Suck, Swallow, and Breathe, with Alison Hazelbaker

In today’s episode, we talk about about what’s involved in the suck-swallow-breathe coordination your baby needs to figure out in order to breastfeed. There are a series of elements that have to come together, including muscles, ligaments, nerves and bones for all of it to work properly. What happens when they don’t, and what are some things you can do to help? Dr. Alison Hazelbaker tells us more.

To listen here, click the play button on the player above, or click the button below to listen in iTunes.

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What we talked about:

  • The tongue-tie epidemic, and Alison’s revised position on the matter
  • How does that infant suck-swallow-breathe coordination happen?
  • What elements are involved?
  • Creating attachment from utero, and ways to connect
  • Most common factors that can make it difficult for babies to coordinate their sucks, swallows and breathing
  • The effects of stress during pregnancy
  • How a sedentary life impacts your pelvic floor, and ways to counterbalance it
  • How the birth process affects the suck-swallow-breathe process
  • When a baby is “whompy-jawed”
  • How epidurals can unbalance the pelvic floor and encourage torticollis in the baby
  • Why torticollis may be more prominent in second and subsequent births
  • The effect of Pitocin’s tetanic contractions
  • Epidural effects on the baby’s brain and ability to be awake, be fed and impact coordination
  • Why you want your amniotic sac to stay in place as long as possible
  • Reducing the effects of a difficult birth
  • How OT, Craniosacral Therapy and chiropractic adjustments can help
  • Craniosacral Therapy for moms
  • Tell-tale signs that baby has a structural imbalance
  • How quickly should babies be able to properly latch-on?
  • Effects of circumcision on the suck-swallow-breathe process


Resources, links, and other great info:

Related Birthful episodes:



Picture of Dr. Alison Hazelbaker

Courtesy of Dr. Alison Hazelbaker

About Dr. Alison Hazelbaker

Dr. Hazelbaker has been a therapist for over 30 years. She specializes in cross-disciplinary treatment and to that end has taken training in several modalities to best assist her clients. She is a certified Craniosacral Therapist, a Lymph Drainage Therapy practitioner, and an International Board Certified Lactation Consultant.

Along with CranioSacral Therapy and Lymphatic Drainage Therapy, Dr. Hazelbaker utilizes botanicals and homeopathy in her lactation practice. Her willingness to address breastfeeding problems from a variety of perspectives, meeting mothers where they are at philosophically, has earned her the respect of her peers and her client population.

She earned her undergraduate degree from New York University, Her master’s Degree from Pacific Oaks College (Human Development specializing in Human Lactation) and her doctorate from The Union Institute and University (Psychology, specializing in Energetic and Transformational healing.)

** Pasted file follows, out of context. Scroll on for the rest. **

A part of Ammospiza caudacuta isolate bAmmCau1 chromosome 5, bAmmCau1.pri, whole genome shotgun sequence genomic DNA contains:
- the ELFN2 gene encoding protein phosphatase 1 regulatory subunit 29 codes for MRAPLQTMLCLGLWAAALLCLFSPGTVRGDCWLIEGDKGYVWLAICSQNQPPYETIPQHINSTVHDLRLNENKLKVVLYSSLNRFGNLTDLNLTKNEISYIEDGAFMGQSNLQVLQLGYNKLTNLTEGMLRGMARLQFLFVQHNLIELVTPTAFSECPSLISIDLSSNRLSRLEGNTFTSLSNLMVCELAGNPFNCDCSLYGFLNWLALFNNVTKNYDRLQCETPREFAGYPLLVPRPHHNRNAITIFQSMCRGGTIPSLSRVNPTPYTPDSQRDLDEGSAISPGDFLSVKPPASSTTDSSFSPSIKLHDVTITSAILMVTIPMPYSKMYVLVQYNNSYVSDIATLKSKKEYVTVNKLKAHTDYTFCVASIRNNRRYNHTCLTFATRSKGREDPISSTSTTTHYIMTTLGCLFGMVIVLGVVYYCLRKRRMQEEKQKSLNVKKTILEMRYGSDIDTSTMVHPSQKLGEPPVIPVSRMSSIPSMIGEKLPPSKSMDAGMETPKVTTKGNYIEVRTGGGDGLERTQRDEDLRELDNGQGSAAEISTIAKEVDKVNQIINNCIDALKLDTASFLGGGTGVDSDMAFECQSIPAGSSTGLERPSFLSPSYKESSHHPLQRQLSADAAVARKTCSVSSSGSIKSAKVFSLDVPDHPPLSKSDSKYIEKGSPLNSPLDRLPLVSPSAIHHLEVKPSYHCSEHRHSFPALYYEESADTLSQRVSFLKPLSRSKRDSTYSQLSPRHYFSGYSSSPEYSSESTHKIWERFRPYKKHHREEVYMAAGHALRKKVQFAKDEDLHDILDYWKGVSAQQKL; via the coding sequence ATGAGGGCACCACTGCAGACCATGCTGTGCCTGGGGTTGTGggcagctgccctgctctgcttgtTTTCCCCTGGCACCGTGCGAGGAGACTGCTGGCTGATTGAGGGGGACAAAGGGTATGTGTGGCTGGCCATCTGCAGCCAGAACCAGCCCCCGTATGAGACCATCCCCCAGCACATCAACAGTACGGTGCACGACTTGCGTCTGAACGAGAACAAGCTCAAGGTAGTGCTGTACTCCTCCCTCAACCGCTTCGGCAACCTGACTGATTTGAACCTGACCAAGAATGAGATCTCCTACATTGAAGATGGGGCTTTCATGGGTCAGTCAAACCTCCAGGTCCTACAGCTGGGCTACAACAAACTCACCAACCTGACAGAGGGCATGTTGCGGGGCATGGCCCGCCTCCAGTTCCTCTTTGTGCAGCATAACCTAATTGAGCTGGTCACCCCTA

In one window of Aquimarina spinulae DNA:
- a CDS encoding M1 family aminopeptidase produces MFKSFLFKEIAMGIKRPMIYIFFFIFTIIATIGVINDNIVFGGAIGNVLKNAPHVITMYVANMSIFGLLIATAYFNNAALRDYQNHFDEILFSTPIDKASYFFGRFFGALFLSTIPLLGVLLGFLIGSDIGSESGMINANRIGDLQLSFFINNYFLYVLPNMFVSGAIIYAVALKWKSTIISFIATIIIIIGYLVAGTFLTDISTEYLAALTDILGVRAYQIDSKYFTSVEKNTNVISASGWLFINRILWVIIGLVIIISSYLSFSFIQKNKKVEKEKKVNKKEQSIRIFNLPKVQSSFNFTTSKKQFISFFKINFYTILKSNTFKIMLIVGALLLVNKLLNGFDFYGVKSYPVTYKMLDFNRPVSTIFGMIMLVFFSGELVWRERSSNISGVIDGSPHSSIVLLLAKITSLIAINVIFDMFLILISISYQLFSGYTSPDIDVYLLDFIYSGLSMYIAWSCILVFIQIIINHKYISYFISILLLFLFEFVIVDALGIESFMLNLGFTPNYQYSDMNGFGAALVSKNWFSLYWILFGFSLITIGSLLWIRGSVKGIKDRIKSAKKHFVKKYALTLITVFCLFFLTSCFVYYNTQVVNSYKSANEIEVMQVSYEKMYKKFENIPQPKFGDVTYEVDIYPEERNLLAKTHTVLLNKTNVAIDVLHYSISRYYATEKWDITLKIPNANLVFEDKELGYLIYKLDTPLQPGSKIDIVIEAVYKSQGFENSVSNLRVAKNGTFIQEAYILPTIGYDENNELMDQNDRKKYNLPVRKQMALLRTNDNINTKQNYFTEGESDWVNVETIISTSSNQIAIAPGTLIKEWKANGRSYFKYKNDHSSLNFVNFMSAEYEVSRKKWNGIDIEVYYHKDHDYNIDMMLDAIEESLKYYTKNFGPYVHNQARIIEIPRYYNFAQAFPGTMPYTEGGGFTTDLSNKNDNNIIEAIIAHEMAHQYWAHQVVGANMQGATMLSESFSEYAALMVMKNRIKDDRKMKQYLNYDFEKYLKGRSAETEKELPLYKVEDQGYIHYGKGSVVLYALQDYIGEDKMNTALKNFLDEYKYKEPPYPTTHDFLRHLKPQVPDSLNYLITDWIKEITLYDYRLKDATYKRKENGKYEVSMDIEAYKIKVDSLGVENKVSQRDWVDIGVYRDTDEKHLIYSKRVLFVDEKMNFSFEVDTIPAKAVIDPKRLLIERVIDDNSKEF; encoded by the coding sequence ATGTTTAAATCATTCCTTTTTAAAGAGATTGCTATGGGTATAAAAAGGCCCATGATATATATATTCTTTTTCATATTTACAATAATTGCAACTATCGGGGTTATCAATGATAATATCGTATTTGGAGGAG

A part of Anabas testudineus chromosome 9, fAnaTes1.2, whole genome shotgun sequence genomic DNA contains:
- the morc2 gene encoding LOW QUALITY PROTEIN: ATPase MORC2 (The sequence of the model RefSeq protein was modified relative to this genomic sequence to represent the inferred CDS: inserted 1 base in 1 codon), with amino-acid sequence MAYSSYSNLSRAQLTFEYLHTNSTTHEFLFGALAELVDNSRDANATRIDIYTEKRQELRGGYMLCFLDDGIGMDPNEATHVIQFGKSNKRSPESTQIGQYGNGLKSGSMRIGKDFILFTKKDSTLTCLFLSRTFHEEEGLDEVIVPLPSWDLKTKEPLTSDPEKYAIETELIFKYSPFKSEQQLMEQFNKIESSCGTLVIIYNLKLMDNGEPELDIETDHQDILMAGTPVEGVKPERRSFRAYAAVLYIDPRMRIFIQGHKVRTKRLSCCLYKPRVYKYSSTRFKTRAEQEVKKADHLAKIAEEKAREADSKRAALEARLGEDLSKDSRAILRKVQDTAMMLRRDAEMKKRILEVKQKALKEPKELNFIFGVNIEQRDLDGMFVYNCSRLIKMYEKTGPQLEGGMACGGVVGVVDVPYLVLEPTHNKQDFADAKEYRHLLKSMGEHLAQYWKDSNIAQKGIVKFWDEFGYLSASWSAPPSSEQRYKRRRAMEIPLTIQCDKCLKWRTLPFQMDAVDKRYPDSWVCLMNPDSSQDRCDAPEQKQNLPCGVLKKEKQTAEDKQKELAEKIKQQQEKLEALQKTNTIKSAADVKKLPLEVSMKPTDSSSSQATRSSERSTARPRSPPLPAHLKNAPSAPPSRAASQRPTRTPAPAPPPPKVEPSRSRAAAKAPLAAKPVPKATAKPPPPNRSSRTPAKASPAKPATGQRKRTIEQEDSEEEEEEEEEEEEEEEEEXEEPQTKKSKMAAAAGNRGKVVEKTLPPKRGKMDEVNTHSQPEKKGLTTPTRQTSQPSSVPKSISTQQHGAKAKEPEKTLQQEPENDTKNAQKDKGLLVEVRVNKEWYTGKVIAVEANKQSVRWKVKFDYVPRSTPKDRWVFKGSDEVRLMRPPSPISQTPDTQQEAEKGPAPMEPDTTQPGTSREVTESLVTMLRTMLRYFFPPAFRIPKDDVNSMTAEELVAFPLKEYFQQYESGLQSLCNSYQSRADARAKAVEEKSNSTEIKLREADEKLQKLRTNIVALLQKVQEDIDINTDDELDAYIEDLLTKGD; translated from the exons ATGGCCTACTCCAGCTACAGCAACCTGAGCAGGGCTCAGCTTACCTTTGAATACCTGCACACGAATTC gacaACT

Her original research on tongue-tie, done in 1993, has changed clinical practice both in the USA and abroad. She authored the Assessment Tool for Lingual Frenulum Function (ATLFF) during her Master’s Degree program. The ATLFF remains the only research-based tongue-tie screening process in infants under 6 months. People recognize her as an expert on infant sucking issues and the treatment of same. As an innovator, she invented the Hazelbaker™ FingerFeeder to address these sucking problems.

Dr. Hazelbaker authored multiple monographs and articles on lactation theory and management, served on the JHL Editorial Review board for more than a decade and reviews monographs, books and DVDs for the JHL and the ILCA Globe.

She speaks on a variety of human development, lactation management and lactation theory topics, including the use of finger feeding as a therapeutic and clinical strategy and the assessment and treatment of tongue-tie.

She recently revised her Master’s thesis on tongue-tie into a comprehensive book on the condition in 2010: Tongue-tie: Morphogenesis, Impact, Assessment and Treatment. Her doctoral dissertation “Toward a Unified Theory of Healing: a Grounded Theory Study” was nominated for the Marvin B. Sussman Award for Academic Excellence. She is currently revising it into a book.

Dr. Hazelbaker speaks on a variety of lactation management and lactation theory topics, including the use of finger feeding as a therapeutic and clinical strategy. ( You can find some of her presentations on the web at and

Dr. Hazelbaker, a long-time La Léchè League Leader, mothered five children through breastfeeding and has six wonderful grandchildren.

Learn more at


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